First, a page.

China is encircling Australia

There’s been a grim presence hovering over 2020 – China. We’ve all felt it here in America, but it’s been felt abroad as well. One of the countries most worried about China is Australia, which feels China pressing hard against it.

The Wuhan virus started in China, which wasn’t so odd. Many plagues have started in Asia, going back at least as far as the Bubonic Plague. The Hong Kong flu of 1968 started in Asia, as did the more recent SARS outbreak. The flu that bedevils us annually also starts in Asia.

But the Wuhan virus was different. First, there’s good reason to believe that it wasn’t a normal pandemic flu that started by making the leap from animals to humans. Instead, the Chinese Communist Party may well have created it as a bioweapon in a lab outside the city of Wuhan.

This isn’t to say that China deliberately released the Wuhan virus. It’s just as likely that a careless accident sent the virus into the world. But while China eventually locked down all of Hubei province, it did nothing to keep Chinese citizens from traveling outside of China to the earth’s four corners, including New York and San Francisco.

Since then, with help from the World Health Organization, China has denied any responsibility for the Wuhan virus that it set loose on the world. And while China is trying to resume normal life, American cities are still ghost towns.

In addition, we have reason to believe that China interfered in the most contentious and fraudulent election in American history. Thus, John Ratcliffe, the Director of National Intelligence, has explicitly stated that there was foreign interference in the election, with both China and Iran playing a role. We have yet to learn the scope of that interference.

America is not the only place in which China is meddling. Australia, which has its capital city about 1,400 miles closer to Beijing than D.C. is to China's capital, is getting very worried about China’s impinging on its shores.

The Courier Mail, an Australian paper, reported earlier this week that China is pushing further and further into the Pacific Ocean south of the equator, creating relationships with those countries closest to Australia. Its latest effort is to build a relationship with East Timor (article behind a paywall).

The article is framed in a positive way, saying that Australia is fighting back against this latest billion-dollar investment in the Pacific region:

Fruit pickers from East Timor arrived in Australia earlier this month on a special Qantas charter to help farmers in Tasmania harvest berries for the season.

They were the first of the up to 150 seasonal workers from the impoverished nation to be brought over to fill worker shortages under the Federal Government’s Seasonal Worker Program. A similar number also went to Bowen in Queensland.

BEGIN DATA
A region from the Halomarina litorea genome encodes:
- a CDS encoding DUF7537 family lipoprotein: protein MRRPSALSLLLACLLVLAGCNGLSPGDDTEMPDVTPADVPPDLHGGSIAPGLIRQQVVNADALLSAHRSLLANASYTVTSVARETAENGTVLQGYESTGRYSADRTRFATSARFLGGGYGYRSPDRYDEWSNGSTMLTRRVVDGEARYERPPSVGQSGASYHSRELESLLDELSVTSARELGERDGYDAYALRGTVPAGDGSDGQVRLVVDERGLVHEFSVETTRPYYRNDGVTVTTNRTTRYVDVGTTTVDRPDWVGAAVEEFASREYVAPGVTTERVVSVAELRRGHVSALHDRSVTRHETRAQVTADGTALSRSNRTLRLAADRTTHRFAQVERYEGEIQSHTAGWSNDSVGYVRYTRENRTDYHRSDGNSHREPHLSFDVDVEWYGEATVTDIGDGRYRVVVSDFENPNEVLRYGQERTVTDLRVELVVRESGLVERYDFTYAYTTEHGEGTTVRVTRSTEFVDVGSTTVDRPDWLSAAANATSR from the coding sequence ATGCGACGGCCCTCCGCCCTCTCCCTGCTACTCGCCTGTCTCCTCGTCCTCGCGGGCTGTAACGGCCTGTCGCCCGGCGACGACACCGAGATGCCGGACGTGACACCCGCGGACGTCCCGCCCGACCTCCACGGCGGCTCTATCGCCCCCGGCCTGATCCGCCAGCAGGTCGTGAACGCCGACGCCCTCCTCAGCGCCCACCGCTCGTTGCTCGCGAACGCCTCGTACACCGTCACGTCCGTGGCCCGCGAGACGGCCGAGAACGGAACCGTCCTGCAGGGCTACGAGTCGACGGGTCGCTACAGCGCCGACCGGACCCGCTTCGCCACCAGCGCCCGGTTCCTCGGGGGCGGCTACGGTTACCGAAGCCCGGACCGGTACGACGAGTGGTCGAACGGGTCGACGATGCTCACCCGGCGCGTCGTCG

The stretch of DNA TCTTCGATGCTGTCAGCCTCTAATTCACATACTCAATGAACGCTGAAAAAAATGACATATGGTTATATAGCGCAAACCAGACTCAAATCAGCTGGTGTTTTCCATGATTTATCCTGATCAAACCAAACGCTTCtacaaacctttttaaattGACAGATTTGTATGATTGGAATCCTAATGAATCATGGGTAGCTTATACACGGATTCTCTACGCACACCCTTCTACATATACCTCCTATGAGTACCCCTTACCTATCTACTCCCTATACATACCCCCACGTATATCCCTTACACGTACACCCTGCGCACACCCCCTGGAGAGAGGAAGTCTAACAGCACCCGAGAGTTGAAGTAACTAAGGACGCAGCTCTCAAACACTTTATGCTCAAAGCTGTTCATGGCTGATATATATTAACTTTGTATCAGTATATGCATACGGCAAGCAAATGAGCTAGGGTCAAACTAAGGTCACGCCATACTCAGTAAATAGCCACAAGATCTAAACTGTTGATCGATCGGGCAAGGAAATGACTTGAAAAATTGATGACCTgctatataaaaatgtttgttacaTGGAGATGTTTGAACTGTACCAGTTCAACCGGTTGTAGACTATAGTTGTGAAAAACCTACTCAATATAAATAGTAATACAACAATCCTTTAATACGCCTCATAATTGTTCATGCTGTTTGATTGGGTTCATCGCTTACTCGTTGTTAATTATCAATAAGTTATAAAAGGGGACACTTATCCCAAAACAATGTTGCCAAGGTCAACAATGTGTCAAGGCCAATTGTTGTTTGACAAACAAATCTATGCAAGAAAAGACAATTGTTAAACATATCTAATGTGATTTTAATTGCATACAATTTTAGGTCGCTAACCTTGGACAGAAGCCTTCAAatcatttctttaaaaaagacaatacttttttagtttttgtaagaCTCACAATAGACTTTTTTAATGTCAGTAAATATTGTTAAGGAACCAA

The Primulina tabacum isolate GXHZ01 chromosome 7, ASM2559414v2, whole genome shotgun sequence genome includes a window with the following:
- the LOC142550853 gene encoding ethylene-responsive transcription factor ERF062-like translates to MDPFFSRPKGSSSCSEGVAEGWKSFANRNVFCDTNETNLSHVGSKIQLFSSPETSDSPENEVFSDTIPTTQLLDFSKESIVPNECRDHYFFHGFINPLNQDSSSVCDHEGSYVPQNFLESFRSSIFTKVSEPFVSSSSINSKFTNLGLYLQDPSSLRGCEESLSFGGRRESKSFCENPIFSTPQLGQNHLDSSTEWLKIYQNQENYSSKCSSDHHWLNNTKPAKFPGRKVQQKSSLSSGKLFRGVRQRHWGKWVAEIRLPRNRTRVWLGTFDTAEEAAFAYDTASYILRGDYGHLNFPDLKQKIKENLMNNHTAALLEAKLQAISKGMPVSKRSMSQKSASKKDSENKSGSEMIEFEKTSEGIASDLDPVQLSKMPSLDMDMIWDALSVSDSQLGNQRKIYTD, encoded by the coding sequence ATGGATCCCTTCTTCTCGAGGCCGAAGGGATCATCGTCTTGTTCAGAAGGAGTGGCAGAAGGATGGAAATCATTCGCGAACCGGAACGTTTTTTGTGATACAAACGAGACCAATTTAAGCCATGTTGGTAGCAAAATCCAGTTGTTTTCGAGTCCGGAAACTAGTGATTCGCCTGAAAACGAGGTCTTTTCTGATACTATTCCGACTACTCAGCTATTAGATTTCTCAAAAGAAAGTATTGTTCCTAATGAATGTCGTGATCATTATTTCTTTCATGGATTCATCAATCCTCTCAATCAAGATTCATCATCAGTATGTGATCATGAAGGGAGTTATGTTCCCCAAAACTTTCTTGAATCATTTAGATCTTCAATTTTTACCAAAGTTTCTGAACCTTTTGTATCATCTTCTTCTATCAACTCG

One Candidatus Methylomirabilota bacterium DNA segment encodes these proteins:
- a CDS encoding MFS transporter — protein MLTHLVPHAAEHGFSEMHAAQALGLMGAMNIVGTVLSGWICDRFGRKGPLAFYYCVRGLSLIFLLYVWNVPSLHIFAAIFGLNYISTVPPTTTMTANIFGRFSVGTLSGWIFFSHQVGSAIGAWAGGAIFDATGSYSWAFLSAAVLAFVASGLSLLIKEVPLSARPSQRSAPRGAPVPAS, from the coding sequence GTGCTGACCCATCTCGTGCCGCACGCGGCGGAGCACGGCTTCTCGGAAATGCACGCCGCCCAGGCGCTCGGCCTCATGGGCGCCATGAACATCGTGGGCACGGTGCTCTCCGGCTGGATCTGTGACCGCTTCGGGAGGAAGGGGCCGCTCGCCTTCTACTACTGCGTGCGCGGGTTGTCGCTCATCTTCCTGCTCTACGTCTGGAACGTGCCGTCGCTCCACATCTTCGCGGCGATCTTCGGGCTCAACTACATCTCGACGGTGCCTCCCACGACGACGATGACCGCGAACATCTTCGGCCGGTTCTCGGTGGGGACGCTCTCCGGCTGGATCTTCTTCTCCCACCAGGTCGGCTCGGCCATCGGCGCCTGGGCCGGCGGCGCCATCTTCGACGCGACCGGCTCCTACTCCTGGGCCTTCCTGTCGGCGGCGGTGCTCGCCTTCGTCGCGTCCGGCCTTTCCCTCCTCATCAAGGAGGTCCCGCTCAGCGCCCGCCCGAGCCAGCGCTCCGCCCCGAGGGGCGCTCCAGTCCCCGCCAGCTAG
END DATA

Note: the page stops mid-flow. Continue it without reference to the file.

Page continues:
The numbers are small but the COVID-19 related prompt has un-expectantly boosted Australia’s relations with its tiny neighbour and critically somewhat balanced the ledger, offsetting the multi-billion dollars of investment China has put into the country as it continues its relentless Pacific expansion program.

That’s an awful lot of optimism to put 150 seasonal workers against Australia’s relentless South Pacific plans. The reality is that the Australian government is worried:

China’s early intentions for East Timor were writ clear along the walls of the Ministry of Foreign Affairs and Cooperation in capital Dili.

While East Timor has renowned natural landscapes and seas, there running for several metres in the ministry’s main conference hall is a tapestry of the Great Wall of China.

“That was a very interesting signal,” a senior government security official said, speaking on condition of anonymity.

“It told us where they were thinking … China has been messing about the Pacific this last year approaching Vanuatu about a military capability, Solomon Islands, Fiji, PNG but more concerningly East Timor.

Timor is 600km north of Darwin, that’s a 30-minute flight in a jet fighter and if there is any sign of their interest, it’s everywhere.”

It’s quite a job, though, telling impoverished countries that the Chinese bailout offers are the equivalent of a loan shark helping a gambler stay in the game.

For most Americans, it came as a surprise in early 2020 to learn that there was a vast Chinese presence in Italy. Not only did this presence explain why the Wuhan virus hit Italy early, but it was also the first they’d heard about the Belt and Road Initiative, which is how China is enmeshing poor countries in worldwide Chinese infrastructure. No totalitarian country should ever have such a vast financial and geographic reach.

The upcoming Chinese New Year rings in the year of the Ox. That’s significant to the Chinese because it’s a year that promises to be prosperous and positive. Let’s hope that’s the case for the world at large and not just for the Chinese Communist Party.

IMAGE: A map of Australia by MacDonald Gil (1930). Public Domain.